More than one million people remain internally displaced in the east of the country. Relief agencies warn that, if the situation does not improve, a severe humanitarian crisis might follow, caused by malnutrition, disease and the consequences of physical violence and abuse. Ongoing operations by the reunified Congolese armed forces against militias, as well as human rights violations committed by both the Congolese army and militias, still cause people to flee their villages.

Often, alongside ethnic constellations, confrontations represent a struggle for political influence and control over the country's natural and human resources, such as the ample rainfall, fertile soil and the second-largest rainforest in the world, as well as a variety of mineral resources.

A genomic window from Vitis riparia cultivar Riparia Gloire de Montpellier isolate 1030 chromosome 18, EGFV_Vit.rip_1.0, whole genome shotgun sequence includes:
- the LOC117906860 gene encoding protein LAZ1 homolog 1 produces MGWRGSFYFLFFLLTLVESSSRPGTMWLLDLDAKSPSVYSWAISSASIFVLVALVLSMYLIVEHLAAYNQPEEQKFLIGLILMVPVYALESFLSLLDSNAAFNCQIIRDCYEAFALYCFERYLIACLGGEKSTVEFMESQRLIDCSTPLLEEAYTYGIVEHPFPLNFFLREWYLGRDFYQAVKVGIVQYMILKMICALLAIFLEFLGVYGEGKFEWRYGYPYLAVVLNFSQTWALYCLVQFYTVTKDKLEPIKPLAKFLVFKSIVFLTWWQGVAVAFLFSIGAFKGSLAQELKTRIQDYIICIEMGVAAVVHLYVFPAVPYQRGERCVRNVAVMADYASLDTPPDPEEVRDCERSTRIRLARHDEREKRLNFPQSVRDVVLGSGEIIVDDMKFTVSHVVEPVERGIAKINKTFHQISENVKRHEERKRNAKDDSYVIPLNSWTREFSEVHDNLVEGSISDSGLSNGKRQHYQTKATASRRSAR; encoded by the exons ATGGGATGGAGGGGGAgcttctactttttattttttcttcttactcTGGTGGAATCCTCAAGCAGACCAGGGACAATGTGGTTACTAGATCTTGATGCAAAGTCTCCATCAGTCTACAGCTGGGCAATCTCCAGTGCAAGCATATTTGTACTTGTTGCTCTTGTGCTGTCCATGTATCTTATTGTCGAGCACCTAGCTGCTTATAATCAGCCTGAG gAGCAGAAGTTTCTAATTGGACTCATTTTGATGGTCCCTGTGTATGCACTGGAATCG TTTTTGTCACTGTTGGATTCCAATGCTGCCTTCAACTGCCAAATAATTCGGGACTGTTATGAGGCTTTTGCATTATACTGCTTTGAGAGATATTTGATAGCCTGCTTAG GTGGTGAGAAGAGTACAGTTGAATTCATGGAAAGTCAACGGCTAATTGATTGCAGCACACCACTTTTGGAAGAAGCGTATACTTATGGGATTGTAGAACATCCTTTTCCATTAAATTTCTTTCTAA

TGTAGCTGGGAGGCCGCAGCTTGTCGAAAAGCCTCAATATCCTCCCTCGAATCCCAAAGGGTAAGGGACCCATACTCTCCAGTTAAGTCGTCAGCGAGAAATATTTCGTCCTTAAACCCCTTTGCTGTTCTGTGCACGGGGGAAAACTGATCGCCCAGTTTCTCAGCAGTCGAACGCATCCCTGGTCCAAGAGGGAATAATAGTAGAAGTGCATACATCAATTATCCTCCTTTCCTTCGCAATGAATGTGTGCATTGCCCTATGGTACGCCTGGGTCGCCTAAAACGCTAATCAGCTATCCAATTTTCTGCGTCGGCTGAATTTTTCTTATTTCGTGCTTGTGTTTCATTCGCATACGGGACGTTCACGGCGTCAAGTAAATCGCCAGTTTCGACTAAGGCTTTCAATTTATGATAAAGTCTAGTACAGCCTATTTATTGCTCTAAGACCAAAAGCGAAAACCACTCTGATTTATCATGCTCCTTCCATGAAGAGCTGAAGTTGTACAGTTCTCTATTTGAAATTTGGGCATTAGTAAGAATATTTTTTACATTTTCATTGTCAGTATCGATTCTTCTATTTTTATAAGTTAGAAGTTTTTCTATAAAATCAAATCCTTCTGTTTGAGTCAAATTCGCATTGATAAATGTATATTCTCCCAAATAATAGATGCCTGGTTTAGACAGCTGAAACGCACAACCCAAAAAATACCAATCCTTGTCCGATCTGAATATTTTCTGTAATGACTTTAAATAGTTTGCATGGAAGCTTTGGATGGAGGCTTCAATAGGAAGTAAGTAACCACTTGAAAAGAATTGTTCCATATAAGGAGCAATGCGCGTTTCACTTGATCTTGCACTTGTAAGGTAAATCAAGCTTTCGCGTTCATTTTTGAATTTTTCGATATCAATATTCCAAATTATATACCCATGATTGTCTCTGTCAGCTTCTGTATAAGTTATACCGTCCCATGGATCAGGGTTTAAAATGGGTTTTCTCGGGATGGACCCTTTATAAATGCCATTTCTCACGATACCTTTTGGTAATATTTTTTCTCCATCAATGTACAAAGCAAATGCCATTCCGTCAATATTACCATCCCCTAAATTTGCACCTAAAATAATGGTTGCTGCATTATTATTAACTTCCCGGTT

Historically, the mining of diamonds, copper, cobalt, zinc and other base metals, as well as petroleum extraction, accounted for approximately 75% of total export revenue. However, to the government's detriment, conflict is often incited by former local leaders who fear losing their sphere of influence in the region, due to the disarmament programme aimed at their combatants.

Thus far, most government reforms directed at security and at regaining control over the country's land mass of forests have been less than successful, which is partially due to a lack of political will. And, in particular, the central feature of the security-reform and state-building measures -- that is, the reintegration of combatants from different factions of the war into the reunified Congolese armed forces -- has turned foul.